Searching over 5,500,000 cases.


searching
Buy This Entire Record For $7.95

Download the entire decision to receive the complete text, official citation,
docket number, dissents and concurrences, and footnotes for this case.

Learn more about what you receive with purchase of this case.

Dangerfield v. Johns Hopkins Bayview Medical Center, Inc.

United States District Court, D. Maryland

November 18, 2019

MELINDA DANGERFIELD, Plaintiff,
v.
JOHNS HOPKINS BAYVIEW MEDICAL CENTER, INC., Defendant

          MEMORANDUM

          James K. Bredar Chief Judge

         I. Introduction

         Melinda Dangerfield ("Plaintiff) sued her former employer, Johns Hopkins Bayview Medical Center, Inc. ("Defendant"), for race-based discrimination and retaliation in violation of Title VII of the Civil Rights Act of 1964, 42 U.S.C. § 2000 et seq., intentional infliction of emotional distress, hostile work environment based on race and gender in violation of 42 U.S.C. § 1981, and breach of contract. Defendant moved to partially dismiss Plaintiffs complaint (Mot. Dismiss, ECF No. 11), and this Court granted that motion with respect to Plaintiffs claims for breach of contract, intentional infliction of emotional distress, and gender-based hostile work environment (Mot. Dismiss Order, ECF No. 15). The Court also expressed doubts regarding the . adequacy of Plaintiffs claims for racial discrimination and a racially hostile work environment, but because Defendant had not challenged those claims in its motion for partial dismissal, the Court provided Plaintiff an opportunity to explain why those claims should not also be dismissed. (Mot. Dismiss Mem. at 6-8, ECF No. 14.)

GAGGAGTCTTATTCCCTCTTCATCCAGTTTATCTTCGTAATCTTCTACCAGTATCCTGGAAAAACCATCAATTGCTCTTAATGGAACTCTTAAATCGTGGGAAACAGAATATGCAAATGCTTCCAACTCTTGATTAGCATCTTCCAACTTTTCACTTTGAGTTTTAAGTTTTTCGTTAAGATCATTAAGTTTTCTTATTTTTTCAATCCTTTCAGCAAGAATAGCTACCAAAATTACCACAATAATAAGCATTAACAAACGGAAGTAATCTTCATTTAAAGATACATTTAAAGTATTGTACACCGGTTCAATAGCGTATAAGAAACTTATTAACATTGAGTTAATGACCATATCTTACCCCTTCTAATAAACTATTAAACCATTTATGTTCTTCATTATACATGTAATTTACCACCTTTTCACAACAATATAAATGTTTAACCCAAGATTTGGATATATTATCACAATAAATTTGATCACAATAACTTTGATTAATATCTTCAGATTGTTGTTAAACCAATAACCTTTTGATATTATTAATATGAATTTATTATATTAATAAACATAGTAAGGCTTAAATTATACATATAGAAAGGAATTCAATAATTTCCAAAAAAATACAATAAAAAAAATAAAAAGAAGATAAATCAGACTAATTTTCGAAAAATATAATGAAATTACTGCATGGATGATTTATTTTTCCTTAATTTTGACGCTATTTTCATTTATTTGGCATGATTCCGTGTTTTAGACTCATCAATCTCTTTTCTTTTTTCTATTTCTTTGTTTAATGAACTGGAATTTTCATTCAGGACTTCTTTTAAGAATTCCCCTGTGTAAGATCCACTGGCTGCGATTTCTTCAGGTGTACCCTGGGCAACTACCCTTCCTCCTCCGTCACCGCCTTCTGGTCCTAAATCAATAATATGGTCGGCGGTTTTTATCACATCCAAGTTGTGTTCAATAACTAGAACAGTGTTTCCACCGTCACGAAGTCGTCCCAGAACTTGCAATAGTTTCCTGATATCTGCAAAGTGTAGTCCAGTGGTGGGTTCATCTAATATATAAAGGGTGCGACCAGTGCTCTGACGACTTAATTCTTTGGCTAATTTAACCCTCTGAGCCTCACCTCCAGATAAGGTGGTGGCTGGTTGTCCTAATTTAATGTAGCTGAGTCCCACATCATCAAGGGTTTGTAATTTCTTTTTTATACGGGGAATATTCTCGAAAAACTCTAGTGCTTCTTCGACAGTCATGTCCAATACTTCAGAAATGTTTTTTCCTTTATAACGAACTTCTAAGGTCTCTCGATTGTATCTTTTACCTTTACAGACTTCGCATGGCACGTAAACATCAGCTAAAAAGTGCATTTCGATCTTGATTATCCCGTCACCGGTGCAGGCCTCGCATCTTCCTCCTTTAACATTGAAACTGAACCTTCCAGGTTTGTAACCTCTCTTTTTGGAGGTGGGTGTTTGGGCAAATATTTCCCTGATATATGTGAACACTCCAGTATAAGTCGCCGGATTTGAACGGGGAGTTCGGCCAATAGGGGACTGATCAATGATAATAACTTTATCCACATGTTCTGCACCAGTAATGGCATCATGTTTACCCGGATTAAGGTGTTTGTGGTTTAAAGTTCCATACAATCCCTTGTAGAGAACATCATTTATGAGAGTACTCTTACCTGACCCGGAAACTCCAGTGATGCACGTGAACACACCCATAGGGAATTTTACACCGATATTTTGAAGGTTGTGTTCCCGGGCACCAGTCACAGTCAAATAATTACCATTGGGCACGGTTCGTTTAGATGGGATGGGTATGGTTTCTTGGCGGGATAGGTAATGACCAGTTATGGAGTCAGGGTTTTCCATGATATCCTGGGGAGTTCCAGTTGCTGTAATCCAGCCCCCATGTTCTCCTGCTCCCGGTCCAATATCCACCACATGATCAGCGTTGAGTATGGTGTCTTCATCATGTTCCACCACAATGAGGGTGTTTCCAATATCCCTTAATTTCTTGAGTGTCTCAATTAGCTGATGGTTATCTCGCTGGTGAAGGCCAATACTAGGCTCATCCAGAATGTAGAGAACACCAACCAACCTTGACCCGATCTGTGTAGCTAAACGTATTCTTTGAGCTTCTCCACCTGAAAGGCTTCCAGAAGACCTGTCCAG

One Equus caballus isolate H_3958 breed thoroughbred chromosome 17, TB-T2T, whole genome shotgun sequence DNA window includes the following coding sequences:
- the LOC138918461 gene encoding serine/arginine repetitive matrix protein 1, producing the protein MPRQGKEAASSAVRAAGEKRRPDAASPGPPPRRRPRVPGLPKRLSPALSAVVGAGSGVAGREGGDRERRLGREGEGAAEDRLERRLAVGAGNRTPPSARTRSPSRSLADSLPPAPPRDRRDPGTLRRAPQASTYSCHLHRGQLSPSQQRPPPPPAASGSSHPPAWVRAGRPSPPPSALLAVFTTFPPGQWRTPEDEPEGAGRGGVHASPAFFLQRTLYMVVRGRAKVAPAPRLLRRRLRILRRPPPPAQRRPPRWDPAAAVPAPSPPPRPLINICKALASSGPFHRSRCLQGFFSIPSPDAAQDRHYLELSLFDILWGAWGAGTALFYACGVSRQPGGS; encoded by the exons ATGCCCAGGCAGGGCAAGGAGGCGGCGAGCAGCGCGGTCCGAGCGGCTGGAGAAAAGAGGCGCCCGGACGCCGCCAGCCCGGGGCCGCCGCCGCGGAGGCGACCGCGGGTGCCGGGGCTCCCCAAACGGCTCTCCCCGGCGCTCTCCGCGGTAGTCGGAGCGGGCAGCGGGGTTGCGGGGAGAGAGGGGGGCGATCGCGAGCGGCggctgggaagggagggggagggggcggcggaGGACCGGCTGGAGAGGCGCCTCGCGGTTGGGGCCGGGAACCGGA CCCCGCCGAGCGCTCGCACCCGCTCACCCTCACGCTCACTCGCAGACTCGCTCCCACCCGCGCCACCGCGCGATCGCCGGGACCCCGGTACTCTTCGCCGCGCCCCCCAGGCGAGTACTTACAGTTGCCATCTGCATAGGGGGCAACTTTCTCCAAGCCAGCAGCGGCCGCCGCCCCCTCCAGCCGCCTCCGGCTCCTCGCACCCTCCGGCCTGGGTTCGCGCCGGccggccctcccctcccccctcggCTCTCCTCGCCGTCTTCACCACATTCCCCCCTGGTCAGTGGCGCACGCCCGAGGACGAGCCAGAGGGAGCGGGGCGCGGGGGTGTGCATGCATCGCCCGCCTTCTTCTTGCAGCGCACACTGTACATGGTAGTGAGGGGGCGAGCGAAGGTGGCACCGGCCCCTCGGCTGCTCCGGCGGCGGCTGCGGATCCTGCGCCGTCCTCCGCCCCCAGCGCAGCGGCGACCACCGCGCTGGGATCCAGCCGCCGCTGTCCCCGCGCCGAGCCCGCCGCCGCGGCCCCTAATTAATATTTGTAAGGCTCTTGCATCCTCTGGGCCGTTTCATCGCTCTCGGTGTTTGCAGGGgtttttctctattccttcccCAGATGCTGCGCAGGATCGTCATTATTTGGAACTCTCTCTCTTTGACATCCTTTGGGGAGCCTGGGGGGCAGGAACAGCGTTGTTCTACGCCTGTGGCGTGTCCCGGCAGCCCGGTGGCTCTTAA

Plaintiff filed her Response to the Court's Order to show cause on November 5, 2019.[1] (Pl. Resp., ECF No. 16.) No. hearing is required. See Local Rule 105.6 (D. Md. 2018). For the reasons set forth below, the Court will dismiss Plaintiffs claims for racial discrimination and a racially hostile work environment.

         II. Factual Background

         The factual allegations supporting Plaintiffs claims are detailed in the Court's prior Memorandum partially dismissing Plaintiffs claims (Mot. Dismiss Mem. at 2), but the Court will briefly summarize them here for completeness. Plaintiff alleges that at some points of her employment with Defendant she was the only African American female in her department. (Compl. ¶ 6, ECF No. 1.) Plaintiff alleges she was treated disparately in her requests for raises and annual leave. (Id. ¶¶ 9, 18.) She also alleges she was "consistently subjected to condescending and abusive language and behavior," and filed a grievance and complaints with Defendant "regarding the discriminatory work environment." (Id. ¶ 7.) She says false complaints were made against her in retaliation for making these complaints. (Id. ¶ 8.) On September 17, 2018, Plaintiff was issued a warning and placed on paid leave based on the allegedly false allegations made against her. (Id. ¶ 10.) She was subsequently terminated on October 4, 2018, the same day she requested transfer to another position. (Id. ¶¶ 11-12.)

         III. Standard